Re: A success story with apt and rsync
On Sun, Jul 06, 2003 at 10:12:03PM +0100, Andrew Suffield wrote:
> On Sun, Jul 06, 2003 at 10:28:07PM +0200, Koblinger Egmont wrote:
> > Yes, when saying "random order" I obviously ment "in the order readdir()
> > returns them". It's random for me. :-)))
> > It can easily be different on different filesystems, or even on same
> > type of filesystems with different parameters (e.g. blocksize).
> I can't think of any reason why changing the blocksize would affect
> this. Most filesystems return files in the sequence in which they were
> added to the directory. ext2, ext3, and reiser all do this; xfs is the
> only one likely to be used on a Debian system which doesn't.
Err, no. If the htree (hash tree) indexing feature is turned on for
ext2 or ext3 filesystems, they will returned sorted by the hash of the
filename --- effectively a random order. (Since the hash also
includes a secret, random, per-filesystem secret in order to avoid
denial of service attacks by malicious users who might otherwise try
to create huge numbers of files containing hash collisions.)
I would be very, very surprised if reiserfs returned files in creation
order. The fundamental problem is that the
readdir()/telldir()/seekdir() API is fundamentally busted. Yes,
Dennis Ritchie and Ken Thompson do make mistakes, and have made many;
in this particular case, they made a whopper.
Seekdir()/telldir() assumes a linear directory structure which you can
seek into, such that the results of readdir() are repeatable. Posix
only allows files which are created or deleted in the interval to be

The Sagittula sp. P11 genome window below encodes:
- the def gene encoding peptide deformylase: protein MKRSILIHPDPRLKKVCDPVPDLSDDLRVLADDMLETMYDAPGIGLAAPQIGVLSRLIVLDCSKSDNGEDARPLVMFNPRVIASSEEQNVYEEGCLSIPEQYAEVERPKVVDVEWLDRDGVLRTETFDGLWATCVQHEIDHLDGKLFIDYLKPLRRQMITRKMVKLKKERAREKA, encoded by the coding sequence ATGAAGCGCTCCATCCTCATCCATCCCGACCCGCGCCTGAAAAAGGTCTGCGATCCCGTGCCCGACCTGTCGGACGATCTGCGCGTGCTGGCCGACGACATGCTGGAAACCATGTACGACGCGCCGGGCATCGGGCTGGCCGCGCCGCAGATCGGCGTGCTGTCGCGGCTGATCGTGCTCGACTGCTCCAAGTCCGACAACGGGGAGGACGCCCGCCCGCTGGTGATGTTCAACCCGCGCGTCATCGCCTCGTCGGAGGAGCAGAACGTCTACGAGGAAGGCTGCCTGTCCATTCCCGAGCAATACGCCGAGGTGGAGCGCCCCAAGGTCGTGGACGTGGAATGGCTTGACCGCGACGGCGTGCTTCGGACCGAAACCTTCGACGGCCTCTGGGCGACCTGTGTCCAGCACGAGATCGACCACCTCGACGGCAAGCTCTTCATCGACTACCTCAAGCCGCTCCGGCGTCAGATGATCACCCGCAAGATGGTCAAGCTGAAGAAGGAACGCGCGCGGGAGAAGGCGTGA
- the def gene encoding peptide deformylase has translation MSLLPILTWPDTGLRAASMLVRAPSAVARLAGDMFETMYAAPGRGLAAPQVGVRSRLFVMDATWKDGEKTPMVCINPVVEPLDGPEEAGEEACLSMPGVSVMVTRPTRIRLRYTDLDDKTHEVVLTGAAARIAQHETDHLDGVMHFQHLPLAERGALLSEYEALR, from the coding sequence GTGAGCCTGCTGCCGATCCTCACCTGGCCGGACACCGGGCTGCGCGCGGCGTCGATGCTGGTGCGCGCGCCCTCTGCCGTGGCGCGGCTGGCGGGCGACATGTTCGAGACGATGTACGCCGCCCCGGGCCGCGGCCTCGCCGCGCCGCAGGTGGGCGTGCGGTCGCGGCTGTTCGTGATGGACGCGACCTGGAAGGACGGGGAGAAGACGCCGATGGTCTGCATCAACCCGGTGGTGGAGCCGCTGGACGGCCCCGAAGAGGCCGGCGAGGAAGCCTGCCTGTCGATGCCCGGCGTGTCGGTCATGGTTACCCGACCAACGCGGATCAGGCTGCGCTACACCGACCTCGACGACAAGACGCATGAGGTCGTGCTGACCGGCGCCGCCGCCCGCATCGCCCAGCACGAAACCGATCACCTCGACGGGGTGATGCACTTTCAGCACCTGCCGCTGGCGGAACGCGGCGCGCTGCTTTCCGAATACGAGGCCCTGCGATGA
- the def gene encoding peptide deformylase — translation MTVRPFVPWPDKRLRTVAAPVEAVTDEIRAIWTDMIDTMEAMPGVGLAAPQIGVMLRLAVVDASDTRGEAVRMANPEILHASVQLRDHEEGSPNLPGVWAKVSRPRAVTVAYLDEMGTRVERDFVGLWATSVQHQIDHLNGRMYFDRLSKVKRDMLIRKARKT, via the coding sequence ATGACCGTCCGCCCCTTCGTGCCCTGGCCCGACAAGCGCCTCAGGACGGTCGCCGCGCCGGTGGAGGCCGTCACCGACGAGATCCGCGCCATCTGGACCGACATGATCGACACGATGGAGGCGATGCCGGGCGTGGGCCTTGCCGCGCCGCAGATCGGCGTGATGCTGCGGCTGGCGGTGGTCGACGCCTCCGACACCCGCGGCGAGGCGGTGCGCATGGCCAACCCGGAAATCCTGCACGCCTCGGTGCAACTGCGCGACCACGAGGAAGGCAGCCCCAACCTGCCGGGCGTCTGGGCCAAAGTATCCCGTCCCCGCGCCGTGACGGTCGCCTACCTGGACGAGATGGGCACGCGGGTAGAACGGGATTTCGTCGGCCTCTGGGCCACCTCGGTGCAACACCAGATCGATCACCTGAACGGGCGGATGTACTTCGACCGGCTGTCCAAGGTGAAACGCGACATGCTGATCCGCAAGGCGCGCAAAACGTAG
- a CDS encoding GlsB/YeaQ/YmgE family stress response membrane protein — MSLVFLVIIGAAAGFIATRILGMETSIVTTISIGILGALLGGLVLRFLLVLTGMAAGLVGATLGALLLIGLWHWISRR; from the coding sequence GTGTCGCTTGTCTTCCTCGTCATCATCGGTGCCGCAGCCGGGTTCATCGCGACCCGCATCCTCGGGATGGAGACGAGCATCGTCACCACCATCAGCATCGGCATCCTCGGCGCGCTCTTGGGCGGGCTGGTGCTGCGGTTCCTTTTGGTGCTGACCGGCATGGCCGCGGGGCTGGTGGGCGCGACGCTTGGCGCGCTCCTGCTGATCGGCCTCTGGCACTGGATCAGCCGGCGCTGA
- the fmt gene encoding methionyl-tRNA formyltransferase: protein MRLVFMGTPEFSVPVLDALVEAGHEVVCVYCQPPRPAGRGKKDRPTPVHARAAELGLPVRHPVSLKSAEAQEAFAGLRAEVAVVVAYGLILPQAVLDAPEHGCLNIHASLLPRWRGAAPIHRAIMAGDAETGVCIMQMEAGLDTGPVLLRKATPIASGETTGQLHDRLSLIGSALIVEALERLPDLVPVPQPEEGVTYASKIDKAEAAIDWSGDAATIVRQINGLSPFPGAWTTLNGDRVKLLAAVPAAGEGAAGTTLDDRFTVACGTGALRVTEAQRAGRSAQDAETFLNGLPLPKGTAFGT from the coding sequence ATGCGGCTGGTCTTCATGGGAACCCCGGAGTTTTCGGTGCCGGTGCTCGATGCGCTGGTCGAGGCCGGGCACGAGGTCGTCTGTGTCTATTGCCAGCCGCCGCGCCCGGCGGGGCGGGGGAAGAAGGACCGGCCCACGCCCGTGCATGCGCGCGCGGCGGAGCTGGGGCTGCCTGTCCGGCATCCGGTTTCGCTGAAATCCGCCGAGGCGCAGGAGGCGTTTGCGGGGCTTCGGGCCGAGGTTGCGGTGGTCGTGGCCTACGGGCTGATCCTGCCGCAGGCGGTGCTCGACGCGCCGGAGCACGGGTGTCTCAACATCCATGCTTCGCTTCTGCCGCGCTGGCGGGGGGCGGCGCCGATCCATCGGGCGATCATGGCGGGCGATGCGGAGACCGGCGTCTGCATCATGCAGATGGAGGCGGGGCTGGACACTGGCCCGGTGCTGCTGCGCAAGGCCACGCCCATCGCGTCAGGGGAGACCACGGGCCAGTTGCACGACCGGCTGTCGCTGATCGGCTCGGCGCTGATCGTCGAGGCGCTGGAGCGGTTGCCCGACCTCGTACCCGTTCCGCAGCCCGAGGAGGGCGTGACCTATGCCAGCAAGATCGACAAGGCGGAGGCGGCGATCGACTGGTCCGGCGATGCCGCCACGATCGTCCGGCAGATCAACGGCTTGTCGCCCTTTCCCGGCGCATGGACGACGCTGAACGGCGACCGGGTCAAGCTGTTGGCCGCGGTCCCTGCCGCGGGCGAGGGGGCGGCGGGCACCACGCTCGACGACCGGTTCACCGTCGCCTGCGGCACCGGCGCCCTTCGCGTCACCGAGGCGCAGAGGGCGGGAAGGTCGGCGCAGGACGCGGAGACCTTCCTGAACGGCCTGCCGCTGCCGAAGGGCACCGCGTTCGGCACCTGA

undefined; all other files must be returned in the same order as the
original readdir() stream, even if days or weeks elapse between the
readdir(), telldir(), and seekdir() calls.
Any filesystem which tries to use a B-tree like system, where leaf
nodes can be split, is going to have extreme problems trying to keep
these guarantees. For this reason, most filesystem designers choose
to return files in b-tree order, and *not* the order in which files
were added to the directory.
It is really, really bad assumption to assume that files will be
returned in the same order as they were created.
> On ext2, as an example, stat()ting or open()ing a directory of 10000
> files in the order returned by readdir() will be vastly quicker than
> in some other sequence (like, say, bytewise lexicographic) due to the
> way in which the filesystem looks up inodes. This has caused
> significant performance issues for bugs.debian.org in the past.
If you are using HTREE, and want to do a readdir() scan followed by
something which opens or stat's all of the files, you very badly will
want to sort the returned directory inodes by the inode number
(de->d_inode). Otherwise, the order returned by readdir() will be
effectively random, with the resulting loss of performance which you
alluded to because the filesystem needs to randomly seek and ready all
around the inode table.
Why can't this be done in the kernel? Because if the directory is 200
megabytes, then kernel would need to allocate and hold on to 200
megabytes until the userspace called closedir(). There is simply no
lightweight way to work around the problems caused by the broken API
which Ken Thompson and Dennis Ritchie designed.
The good news is that this particular optimization of sorting by inode
number should work for all filesystems, and should speed up xfs as
well as ext2/3 with HTREE.